Take it from me. Running for an elected office teaches you something about yourself and about other people. My roughly two weeks as a fledgling political candidate taught me that.
For 40 years as a big-city daily reporter, I was the guy who sat in the back of the City Council chamber at City Hall, or a little apart from the table in stuffy rooms at neighborhood parks. I asked questions. I revealed little except for what I wrote.
That ended in late November when I hung up my notebook as a reporter for a big-city daily. For the first time since college, I’m freed of the professional restrictions imposed on journalists that prohibited much more than voting in the political arena. The reasonable premise for these is that a reporter shouldn’t be a participant in issues on which he or she may write. Now, or the first time, I may sign a petition, attend a political fundraiser, post a lawn sign, go to a precinct caucus.
I jumped in whole hog. I put my name forward as a candidate for DFL endorsement for public office in next year’s Minneapolis election. I sought a very part-time job filling a seat on the city’s low-profile but high-impact Board of Estimate and Taxation. It sets the city’s maximum property levy and authorizes its general obligation borrowing.
The public directly elects two members to the board; they sit alongside the mayor, council president, council budget chair and a Park Board representative. The two public members are a throwback to a Progressive-era charter amendment meant to underscore that setting taxes and incurring debt are too important to leave solely to full-time elected officials.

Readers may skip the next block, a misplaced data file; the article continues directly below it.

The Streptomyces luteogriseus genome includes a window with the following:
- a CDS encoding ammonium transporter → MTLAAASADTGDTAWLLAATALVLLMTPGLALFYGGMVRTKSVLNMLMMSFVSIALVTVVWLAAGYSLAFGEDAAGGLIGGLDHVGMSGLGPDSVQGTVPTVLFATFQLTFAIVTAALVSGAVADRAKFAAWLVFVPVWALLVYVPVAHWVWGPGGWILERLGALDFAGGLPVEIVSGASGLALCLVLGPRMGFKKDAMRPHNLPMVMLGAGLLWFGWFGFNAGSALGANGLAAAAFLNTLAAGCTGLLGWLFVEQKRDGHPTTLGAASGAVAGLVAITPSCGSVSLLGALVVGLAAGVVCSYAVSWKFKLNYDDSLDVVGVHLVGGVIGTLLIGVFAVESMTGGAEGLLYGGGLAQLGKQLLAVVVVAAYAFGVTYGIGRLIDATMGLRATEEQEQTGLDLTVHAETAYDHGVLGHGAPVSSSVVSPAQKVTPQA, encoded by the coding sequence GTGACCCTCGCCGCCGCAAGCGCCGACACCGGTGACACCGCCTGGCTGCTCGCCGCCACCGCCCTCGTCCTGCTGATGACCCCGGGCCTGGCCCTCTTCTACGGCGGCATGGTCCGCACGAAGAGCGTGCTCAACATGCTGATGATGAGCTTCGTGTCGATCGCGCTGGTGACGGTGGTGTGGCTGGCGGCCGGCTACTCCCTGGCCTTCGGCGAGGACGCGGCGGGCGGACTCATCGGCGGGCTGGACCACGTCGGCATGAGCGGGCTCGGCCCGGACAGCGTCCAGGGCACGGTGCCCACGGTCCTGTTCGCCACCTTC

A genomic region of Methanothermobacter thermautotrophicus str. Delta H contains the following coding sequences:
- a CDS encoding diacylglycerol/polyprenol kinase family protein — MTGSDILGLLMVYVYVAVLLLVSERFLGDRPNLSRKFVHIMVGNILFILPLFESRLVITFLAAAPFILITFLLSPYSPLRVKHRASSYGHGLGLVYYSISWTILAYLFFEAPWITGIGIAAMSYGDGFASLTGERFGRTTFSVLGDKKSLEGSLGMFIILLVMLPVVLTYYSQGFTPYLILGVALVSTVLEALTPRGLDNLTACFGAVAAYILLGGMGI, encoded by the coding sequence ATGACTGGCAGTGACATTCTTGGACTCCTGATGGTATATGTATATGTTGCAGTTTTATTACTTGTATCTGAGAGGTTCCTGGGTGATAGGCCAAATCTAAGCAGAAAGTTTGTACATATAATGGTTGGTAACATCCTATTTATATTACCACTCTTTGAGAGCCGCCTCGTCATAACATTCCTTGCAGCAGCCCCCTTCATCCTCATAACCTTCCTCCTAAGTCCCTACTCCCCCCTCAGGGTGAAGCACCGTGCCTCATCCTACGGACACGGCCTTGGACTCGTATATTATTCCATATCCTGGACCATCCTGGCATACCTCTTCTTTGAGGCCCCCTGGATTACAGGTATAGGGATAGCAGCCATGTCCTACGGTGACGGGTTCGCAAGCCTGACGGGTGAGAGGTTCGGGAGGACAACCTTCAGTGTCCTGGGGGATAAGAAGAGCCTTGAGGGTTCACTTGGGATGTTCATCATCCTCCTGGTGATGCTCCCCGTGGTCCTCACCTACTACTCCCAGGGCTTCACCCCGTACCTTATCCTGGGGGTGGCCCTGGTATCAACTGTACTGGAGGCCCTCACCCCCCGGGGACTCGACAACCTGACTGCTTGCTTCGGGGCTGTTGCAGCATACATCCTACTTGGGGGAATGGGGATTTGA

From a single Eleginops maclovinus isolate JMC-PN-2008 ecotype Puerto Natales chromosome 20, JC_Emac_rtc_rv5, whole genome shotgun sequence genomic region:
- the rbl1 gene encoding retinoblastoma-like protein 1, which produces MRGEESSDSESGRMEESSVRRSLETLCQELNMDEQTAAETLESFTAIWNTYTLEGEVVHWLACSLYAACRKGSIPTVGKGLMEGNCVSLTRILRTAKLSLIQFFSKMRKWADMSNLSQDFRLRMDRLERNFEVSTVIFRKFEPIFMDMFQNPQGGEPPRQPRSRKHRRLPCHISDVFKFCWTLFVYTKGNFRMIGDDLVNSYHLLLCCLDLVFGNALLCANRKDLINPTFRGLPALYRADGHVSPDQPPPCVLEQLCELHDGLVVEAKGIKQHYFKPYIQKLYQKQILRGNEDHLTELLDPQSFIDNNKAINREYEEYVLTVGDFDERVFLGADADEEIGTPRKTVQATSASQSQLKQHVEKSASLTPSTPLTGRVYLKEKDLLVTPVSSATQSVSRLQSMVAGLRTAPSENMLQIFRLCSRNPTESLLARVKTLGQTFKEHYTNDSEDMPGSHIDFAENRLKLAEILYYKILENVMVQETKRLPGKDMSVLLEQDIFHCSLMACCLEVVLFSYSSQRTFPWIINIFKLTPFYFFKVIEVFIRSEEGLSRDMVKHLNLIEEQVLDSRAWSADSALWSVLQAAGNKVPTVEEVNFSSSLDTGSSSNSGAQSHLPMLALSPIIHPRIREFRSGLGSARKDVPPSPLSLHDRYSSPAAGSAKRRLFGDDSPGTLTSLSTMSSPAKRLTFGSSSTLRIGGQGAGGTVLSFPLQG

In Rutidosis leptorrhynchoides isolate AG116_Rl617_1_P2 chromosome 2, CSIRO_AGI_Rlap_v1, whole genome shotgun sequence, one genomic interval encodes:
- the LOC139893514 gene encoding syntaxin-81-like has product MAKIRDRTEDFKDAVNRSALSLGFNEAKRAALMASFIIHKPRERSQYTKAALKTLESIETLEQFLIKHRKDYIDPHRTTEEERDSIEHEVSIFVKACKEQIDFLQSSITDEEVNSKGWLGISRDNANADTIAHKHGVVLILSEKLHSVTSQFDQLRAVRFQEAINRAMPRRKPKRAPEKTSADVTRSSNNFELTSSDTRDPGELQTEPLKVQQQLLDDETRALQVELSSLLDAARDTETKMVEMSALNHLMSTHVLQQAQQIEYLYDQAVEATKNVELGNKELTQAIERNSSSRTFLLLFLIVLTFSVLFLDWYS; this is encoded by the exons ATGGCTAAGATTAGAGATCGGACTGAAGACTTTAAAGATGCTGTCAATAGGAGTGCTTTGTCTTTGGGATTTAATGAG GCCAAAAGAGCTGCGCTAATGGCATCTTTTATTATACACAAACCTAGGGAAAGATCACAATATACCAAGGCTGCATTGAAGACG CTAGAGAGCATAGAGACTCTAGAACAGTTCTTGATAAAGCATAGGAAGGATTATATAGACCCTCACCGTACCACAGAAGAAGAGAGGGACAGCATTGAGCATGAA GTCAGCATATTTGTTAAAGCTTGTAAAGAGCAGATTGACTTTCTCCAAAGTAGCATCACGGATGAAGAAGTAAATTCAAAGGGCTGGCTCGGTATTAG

Some have suggested that the board is an anachronism. Minneapolis voters disagreed in 2009 when they rejected by nearly a two-thirds vote a plan to shift the board’s powers to the City Council.
Around that period, it was first suggested to me that I had sufficient knowledge of city finances to run for the board. I laughed that off, noting that I couldn’t even consider the idea until I was retired. Some people have long memories. Once I began letting people know that I’d be retiring, the suggestion that I run was repeated.
I had all but decided that running for office was too unnatural an act for an ex-reporter. But the closer I got to closing the door, the more the idea grew on me. I did know city finances, and I knew neighborhoods and people all over the city. I quietly began assembling a spreadsheet with e-mails, phone numbers and addresses. I began to mentally catalog political brains to pick.
The premise for a run was that one of the two incumbent public members might be stepping down. It seemed fair to test that, so we met over a beer. He indicated that he was inclined not to run, and that if he didn’t, he’d endorse me, even offering to make a nominating speech.
With that, I made up my mind to run. Days after I retired, I asked a party officer to list me on the DFL web site as a candidate for endorsement. I compiled a list of tasks — crafting my message, budgeting and raising money for a campaign, contacting endorsing convention delegates. I weighed whether to put a limit on campaign contributions and to pledge to disclose all contributions, even those not required by law. Both appealed to my good government instincts, but they’d also make even more difficult the already awkward job of raising the $5,000 I figured I’d need for a campaign.